by Becky Sideman, UNH Extension Professor & Specialist, Vegetable & Berry Crops
Over the two winters of 2014-15 and 2015-16, we conducted studies focused on fall-planted spinach in unheated high tunnels. This work was done in Durham NH at the Agricultural Experiment Station’s Woodman Farm. We looked at several different planting dates and varieties, to determine effects of planting date and variety on total season-long yield. Graduate student Kaitlyn Orde has just finished preparing a new research report that describes what we’ve learned.
In general, September transplant dates resulted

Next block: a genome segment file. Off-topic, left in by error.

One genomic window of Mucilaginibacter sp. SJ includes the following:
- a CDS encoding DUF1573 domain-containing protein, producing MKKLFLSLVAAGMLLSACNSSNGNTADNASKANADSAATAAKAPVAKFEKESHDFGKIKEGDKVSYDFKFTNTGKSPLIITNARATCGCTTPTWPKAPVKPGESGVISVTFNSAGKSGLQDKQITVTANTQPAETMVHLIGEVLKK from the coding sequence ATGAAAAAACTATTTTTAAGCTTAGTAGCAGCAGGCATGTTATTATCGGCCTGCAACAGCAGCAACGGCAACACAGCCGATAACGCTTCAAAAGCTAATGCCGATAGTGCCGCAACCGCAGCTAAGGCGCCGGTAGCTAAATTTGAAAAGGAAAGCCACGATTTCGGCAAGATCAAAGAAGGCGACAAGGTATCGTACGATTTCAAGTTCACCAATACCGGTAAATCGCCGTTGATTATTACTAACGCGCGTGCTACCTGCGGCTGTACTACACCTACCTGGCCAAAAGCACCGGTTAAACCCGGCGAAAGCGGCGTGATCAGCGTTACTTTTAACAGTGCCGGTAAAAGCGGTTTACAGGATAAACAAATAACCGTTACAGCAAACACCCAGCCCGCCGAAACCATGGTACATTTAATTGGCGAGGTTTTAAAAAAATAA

in much higher yields than later transplant dates, and these plantings started producing marketable yields by late fall. Transplanting from mid-Octo
ber through early November resulted in good spring yields, but these plantings did not produce before spring. A few varieties stood out as particularly low and particularly high yielding, but more important were qualitative differences in leaf shape, ease of harvest, etcetera . You can read the full report here!